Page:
“To make the best better” is the motto of 4-H clubs across America. I grew up in the middle of America in rural, farming communities in Kansas and 4-H club meetings were where many of the opportunities occurred to form my adult values along with the Methodist religious traditions passed to me by my father and his family. I especially remember choir practice singing loudly and giggling irreverently with my friends and singing off-key the simple hymns like Jacob’s Ladder. There was a woman in the adult choir — her voice reverberating across the sanctuary in an exaggerated soprano vibrato that always broke me up. In Medicine Lodge, our 4-H club was active with judging contests, creating lessons to share with other club members, and I gave my first, nervously delivered, demonstration talk in the basement of a local church or was it a community building? 4-H was where I was first introduced to the application of project management, leadership and public speaking. I also learned about competition both the individual and team variety. I also learned to identify cuts of meat, how to twirl a baton, and thread a needle. I have fond memories of practicing songs from the Sound of Music musical like Do, Re, Me for a 4-H singing competition between the various clubs in south central Kansas. I think we went to Pratt for the competition. We wore white blouses, blue bottoms, and green ties. Green is the 4-H club color. See above for a sweet picture of our ensemble.
I remember that my mother showed up early to pick me up from one of my 4-H meetings. Very early, like at least 30 minutes before the end of the meeting. Which was out of the routine. She normally used the time while I was safely occupied with this good activity to run errands, prepare for next day meals or the guilty pleasure of an hour of free time from motherhood. I noticed her arrival and everything went suddenly into slow motion when I say the stricken look on her face. Something bad was up as I had never seen my stoic mother so frightened. “What’s wrong, Mom?” “Your brother was in a car accident and I need to drop you home so I can check on him at the hospital.” After a silent period as we walked together to the car, I squeaked out, “what happened?, which brother?” She said, ” Mike and I don’t know much but they are bringing them to the hospital now.” I said, “them?” Mom sighed and said, “yes, and your brother’s friends”. She dropped me at our home on Main Street and drove the less than five blocks to the local community hospital.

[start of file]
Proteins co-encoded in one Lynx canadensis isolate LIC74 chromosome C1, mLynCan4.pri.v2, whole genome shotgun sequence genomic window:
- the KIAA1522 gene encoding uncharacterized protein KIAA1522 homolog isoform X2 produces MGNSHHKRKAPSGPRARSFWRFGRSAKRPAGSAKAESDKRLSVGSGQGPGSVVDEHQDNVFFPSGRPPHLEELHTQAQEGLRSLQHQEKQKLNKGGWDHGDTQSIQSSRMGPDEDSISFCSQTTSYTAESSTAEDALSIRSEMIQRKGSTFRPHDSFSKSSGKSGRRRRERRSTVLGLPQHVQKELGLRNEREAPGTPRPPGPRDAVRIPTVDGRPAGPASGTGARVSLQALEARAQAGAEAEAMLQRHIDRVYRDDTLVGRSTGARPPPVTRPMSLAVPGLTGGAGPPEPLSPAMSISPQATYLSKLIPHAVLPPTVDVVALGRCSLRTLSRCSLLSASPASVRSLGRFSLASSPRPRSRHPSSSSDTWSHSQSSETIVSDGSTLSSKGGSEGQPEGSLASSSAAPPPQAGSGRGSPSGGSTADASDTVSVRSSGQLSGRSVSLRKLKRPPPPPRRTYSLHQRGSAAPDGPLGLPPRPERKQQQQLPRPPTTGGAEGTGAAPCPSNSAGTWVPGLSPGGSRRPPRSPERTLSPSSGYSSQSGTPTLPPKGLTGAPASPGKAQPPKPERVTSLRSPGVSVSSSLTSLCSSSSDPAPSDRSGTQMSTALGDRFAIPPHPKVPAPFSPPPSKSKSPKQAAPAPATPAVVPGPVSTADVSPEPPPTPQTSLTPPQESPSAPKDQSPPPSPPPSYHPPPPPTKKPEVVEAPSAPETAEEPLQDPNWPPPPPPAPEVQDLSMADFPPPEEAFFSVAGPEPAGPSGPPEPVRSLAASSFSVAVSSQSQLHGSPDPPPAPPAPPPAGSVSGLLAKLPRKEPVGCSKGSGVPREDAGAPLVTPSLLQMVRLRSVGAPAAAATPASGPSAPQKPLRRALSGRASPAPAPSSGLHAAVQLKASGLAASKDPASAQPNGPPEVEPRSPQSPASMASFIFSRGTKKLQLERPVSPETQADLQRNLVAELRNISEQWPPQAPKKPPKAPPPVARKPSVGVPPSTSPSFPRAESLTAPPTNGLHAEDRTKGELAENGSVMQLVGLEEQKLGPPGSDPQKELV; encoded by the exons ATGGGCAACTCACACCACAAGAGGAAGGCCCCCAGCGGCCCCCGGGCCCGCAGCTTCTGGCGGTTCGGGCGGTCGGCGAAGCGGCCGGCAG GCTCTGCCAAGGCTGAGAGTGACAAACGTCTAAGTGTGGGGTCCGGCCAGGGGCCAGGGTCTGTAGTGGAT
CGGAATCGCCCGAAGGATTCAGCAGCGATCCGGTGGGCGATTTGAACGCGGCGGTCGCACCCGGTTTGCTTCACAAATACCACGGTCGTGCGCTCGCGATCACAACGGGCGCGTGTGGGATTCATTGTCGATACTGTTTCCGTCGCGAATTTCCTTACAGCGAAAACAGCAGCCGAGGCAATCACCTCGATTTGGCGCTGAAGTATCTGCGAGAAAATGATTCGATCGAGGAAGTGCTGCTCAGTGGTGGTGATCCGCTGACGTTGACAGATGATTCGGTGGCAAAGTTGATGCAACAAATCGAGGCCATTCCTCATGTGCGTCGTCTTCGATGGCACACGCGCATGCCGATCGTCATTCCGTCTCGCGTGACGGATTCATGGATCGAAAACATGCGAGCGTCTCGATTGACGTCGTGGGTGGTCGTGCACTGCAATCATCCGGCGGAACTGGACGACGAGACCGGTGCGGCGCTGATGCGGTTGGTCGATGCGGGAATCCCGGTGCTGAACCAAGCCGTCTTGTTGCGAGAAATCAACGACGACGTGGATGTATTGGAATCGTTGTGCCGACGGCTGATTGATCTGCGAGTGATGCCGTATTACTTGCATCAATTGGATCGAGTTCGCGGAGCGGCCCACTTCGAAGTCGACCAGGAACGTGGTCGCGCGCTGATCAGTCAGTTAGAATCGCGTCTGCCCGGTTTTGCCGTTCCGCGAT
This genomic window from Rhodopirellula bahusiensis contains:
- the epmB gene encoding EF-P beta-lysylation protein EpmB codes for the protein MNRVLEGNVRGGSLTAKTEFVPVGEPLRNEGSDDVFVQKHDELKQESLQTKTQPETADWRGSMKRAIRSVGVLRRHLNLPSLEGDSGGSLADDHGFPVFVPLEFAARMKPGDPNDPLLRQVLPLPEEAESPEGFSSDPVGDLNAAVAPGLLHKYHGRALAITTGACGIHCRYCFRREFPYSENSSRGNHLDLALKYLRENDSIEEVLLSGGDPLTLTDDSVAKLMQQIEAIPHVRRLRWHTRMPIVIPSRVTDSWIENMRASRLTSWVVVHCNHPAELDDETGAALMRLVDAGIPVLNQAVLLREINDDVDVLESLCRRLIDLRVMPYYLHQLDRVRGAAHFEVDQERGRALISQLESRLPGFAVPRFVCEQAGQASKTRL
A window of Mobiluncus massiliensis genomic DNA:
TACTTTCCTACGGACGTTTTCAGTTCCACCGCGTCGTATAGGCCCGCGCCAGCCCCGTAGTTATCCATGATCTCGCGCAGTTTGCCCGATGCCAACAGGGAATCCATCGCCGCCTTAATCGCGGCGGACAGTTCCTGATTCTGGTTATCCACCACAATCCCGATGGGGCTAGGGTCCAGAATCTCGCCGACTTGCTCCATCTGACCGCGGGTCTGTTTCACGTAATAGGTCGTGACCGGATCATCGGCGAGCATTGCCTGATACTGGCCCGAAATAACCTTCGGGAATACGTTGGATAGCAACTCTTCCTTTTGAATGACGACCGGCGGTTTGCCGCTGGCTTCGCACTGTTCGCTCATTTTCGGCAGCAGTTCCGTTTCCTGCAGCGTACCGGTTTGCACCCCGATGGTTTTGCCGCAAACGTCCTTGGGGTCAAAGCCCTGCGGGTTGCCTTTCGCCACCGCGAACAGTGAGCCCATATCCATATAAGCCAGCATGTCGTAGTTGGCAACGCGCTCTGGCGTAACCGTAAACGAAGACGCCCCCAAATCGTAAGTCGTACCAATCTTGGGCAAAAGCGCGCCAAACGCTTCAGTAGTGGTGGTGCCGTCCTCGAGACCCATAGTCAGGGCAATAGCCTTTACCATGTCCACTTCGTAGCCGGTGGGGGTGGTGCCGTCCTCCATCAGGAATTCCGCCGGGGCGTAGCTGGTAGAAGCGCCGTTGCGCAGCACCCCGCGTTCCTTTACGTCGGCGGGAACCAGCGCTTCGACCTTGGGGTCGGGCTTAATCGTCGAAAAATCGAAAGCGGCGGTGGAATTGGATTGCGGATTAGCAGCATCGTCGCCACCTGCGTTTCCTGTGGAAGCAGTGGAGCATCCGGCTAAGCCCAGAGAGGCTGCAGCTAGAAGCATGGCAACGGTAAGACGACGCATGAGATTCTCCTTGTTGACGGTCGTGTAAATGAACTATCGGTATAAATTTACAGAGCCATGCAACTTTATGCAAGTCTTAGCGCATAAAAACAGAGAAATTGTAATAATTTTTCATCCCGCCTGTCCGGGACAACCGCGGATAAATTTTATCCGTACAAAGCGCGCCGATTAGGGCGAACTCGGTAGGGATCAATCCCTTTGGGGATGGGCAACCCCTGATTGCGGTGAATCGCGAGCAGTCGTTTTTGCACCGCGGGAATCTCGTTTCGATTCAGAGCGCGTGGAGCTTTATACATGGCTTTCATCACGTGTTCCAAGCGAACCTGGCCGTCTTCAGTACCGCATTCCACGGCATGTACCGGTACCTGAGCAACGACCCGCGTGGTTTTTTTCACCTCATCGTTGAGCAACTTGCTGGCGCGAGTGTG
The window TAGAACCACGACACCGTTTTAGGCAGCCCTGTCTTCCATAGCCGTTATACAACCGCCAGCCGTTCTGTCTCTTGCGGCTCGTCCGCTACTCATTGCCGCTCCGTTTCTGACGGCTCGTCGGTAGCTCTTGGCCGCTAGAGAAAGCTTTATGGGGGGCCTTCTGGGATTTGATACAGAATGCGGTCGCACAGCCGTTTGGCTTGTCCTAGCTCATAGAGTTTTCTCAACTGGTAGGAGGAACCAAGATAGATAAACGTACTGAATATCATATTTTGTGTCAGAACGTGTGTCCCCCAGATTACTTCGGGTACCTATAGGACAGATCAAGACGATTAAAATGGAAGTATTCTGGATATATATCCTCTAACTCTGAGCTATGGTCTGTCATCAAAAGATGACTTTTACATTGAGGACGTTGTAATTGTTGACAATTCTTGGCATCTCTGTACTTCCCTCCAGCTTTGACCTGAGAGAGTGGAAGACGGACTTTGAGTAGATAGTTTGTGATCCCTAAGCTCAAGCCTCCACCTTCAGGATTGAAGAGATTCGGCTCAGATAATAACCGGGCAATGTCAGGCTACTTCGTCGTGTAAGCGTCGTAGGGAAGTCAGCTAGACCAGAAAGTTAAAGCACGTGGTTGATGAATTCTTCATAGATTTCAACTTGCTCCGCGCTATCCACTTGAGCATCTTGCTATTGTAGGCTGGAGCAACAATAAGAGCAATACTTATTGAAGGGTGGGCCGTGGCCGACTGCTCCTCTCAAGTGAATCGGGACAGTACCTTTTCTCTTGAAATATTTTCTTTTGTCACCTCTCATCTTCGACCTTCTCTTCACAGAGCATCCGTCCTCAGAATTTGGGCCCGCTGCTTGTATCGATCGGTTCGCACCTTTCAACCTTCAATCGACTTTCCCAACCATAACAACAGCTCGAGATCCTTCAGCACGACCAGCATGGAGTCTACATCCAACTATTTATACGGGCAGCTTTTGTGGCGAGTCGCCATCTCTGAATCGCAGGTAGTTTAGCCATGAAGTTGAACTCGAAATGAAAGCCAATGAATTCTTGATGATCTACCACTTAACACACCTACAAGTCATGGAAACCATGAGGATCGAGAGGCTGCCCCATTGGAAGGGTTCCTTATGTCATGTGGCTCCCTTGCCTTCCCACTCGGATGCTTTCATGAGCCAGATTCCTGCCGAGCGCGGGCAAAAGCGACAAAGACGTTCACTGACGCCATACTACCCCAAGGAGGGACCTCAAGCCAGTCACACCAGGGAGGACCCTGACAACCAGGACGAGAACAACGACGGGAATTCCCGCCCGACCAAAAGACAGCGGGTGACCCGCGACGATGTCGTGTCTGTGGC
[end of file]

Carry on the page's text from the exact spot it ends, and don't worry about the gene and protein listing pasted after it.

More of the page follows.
I don’t recall all the events of the evening. Lots of phones ringing, quiet conversations, and Mike arriving with my parents late into the night with his head wrapped in gauze and white tape and a rather sheepish and scared look on his face. In quick summary, Mike and his three friends had rolled a friend’s car on a return trip from a pizza run to Pratt, landed upside down in a ditch, and all luckily alive but bruised and battered. All just a few days before their senior Homecoming football game in the fall of 1970. My brother had bruises across his midsection from hanging from the seat belt that secured him upside down in the vehicle. He released the belt and cracked his head on the car interior light requiring stitches. Others in the car didn’t fare so well but all lived to tell about the story to their kin. My dad was the high school principal at the time so the wreck was “highly visible” to both Mom and Dad and most assuredly to Mike and his friends and their families. Questions were asked about “who was driving?, how fast were they going? what caused the wreck? were they drinking beer? should they play in the homecoming game? will they be able to participate in the homecoming rituals? ” The answers varied but the truth was that all had lost a bit of innocence on that autumn night in that small town in Kansas. Buckle up, slow down, take it easy and I am so glad my brother is alive and a Grandpa today with just a hidden scar on the top of his head and me with a memory of routine 4-H club meeting, interrupted, and the intertwined place of Pratt, Kansas, with both fond and frightening memories.